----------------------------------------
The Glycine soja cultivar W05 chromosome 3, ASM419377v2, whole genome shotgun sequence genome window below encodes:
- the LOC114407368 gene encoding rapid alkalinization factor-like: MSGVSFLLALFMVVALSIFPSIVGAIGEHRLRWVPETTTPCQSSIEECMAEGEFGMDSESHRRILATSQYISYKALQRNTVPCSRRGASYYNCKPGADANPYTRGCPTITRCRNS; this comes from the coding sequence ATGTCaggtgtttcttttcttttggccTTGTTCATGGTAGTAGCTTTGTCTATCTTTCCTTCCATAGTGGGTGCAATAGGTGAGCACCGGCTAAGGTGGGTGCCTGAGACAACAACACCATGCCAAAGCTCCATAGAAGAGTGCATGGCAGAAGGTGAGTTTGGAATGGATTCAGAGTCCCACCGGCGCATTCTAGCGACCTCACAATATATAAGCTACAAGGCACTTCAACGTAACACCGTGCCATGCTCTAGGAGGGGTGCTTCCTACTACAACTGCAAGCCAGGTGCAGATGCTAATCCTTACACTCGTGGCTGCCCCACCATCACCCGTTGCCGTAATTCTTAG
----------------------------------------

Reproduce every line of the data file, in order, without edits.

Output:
The Glycine soja cultivar W05 chromosome 3, ASM419377v2, whole genome shotgun sequence genome window below encodes:
- the LOC114407368 gene encoding rapid alkalinization factor-like: MSGVSFLLALFMVVALSIFPSIVGAIGEHRLRWVPETTTPCQSSIEECMAEGEFGMDSESHRRILATSQYISYKALQRNTVPCSRRGASYYNCKPGADANPYTRGCPTITRCRNS; this comes from the coding sequence ATGTCaggtgtttcttttcttttggccTTGTTCATGGTAGTAGCTTTGTCTATCTTTCCTTCCATAGTGGGTGCAATAGGTGAGCACCGGCTAAGGTGGGTGCCTGAGACAACAACACCATGCCAAAGCTCCATAGAAGAGTGCATGGCAGAAGGTGAGTTTGGAATGGATTCAGAGTCCCACCGGCGCATTCTAGCGACCTCACAATATATAAGCTACAAGGCACTTCAACGTAACACCGTGCCATGCTCTAGGAGGGGTGCTTCCTACTACAACTGCAAGCCAGGTGCAGATGCTAATCCTTACACTCGTGGCTGCCCCACCATCACCCGTTGCCGTAATTCTTAG